Oxycodone pills.

Oxycodone pills. Credit: Audrey C. Tiernan

At the same time that Newsday reports on Long Island's worsening pill crisis ["LI's alarming addiction crisis," News, June 17], Nassau County residents will soon sustain severe cuts to chemical dependency and crisis intervention services for young people.

On May 21 and June 18, the Democrats on the county legislature voted against authorizing $41 million in borrowing for tax refunds. Their strategy is to use their voting leverage to get new election districts redrawn.

Since those votes, County Executive Edward Mangano has advised scores of community-based agencies that serve tens of thousands of people that our funding will be reduced as of July 6. In some cases, matching New York State funds will be lost. Some agencies will go out of business, and critical human services will collapse, with no viable contingency plan.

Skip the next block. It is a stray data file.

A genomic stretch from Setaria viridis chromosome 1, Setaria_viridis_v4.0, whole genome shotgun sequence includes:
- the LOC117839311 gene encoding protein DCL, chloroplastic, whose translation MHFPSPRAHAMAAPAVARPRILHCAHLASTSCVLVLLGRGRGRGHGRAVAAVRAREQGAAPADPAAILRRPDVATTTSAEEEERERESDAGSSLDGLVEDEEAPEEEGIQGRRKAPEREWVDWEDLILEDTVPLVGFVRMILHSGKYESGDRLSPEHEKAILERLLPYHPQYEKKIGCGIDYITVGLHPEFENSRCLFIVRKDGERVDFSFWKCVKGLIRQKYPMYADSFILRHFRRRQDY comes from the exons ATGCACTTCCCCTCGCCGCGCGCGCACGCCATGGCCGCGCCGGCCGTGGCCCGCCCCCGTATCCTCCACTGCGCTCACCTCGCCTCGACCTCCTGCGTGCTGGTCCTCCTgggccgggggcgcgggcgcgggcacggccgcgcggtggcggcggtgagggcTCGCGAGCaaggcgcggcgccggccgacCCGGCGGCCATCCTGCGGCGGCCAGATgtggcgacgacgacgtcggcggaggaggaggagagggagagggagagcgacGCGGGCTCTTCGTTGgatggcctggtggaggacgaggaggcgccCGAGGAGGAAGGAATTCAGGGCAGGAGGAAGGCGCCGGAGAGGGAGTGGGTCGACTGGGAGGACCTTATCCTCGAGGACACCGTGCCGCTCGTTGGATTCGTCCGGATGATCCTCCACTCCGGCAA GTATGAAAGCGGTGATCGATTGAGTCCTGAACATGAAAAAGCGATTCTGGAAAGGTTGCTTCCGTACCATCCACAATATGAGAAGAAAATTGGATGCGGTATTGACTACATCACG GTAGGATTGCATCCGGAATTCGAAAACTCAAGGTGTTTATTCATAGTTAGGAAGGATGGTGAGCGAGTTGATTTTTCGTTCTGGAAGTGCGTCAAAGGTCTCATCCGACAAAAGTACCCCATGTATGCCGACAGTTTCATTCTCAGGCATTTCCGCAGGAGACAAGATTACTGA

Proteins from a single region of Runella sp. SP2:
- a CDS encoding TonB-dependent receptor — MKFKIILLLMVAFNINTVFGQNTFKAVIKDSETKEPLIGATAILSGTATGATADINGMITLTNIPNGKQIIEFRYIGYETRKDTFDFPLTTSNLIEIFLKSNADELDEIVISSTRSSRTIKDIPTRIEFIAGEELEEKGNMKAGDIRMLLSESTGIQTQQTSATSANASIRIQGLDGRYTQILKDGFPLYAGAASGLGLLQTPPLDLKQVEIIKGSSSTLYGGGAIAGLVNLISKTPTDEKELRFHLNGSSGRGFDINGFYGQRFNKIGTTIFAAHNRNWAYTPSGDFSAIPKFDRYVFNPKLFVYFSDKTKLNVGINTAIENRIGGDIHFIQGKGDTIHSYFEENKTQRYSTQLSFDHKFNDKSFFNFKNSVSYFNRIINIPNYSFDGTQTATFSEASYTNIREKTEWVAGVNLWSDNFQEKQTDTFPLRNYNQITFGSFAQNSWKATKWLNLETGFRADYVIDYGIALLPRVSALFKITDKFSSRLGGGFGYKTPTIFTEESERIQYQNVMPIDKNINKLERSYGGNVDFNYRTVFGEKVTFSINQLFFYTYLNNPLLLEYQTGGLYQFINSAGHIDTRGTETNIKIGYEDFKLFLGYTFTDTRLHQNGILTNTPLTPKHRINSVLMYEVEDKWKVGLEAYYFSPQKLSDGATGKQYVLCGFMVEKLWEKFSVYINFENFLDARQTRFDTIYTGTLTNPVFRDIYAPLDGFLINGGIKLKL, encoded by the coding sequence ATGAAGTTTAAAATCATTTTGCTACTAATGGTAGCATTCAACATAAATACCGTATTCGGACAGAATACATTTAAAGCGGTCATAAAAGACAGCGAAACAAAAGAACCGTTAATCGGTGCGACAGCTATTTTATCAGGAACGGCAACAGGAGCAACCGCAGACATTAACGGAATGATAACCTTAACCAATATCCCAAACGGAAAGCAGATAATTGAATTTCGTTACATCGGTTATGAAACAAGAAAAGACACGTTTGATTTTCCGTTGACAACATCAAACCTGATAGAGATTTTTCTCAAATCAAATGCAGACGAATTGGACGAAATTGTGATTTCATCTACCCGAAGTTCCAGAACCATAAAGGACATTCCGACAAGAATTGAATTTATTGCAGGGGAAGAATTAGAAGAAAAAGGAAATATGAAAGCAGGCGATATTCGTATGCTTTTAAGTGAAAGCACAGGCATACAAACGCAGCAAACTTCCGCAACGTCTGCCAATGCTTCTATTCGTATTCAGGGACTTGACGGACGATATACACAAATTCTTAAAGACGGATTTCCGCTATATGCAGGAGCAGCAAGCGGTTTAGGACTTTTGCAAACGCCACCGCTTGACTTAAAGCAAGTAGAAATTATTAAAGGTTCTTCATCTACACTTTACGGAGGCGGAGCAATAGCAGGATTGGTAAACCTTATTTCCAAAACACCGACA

I testified at the May 21 legislative meeting and asked county legislators about a contingency plan. Presiding Officer Peter Schmitt answered that they weren't privy to Mangano's plans, and that families may have to call the Department of Social Services. I reminded him that DSS is not a licensed mental health or chemical dependency treatment agency.

I was flabbergasted that they had no answer to my question. Surely, I thought, with children's lives at stake, our elected leaders would have some thoughtful response.

The federal government bails out powerful financial institutions. Nassau County, a house divided, threatens to throw its most vulnerable citizens overboard.

Andrew Malekoff, Long Beach

Editor's note: The author is the executive director of North Shore Child and Family Guidance Center in Roslyn Heights.

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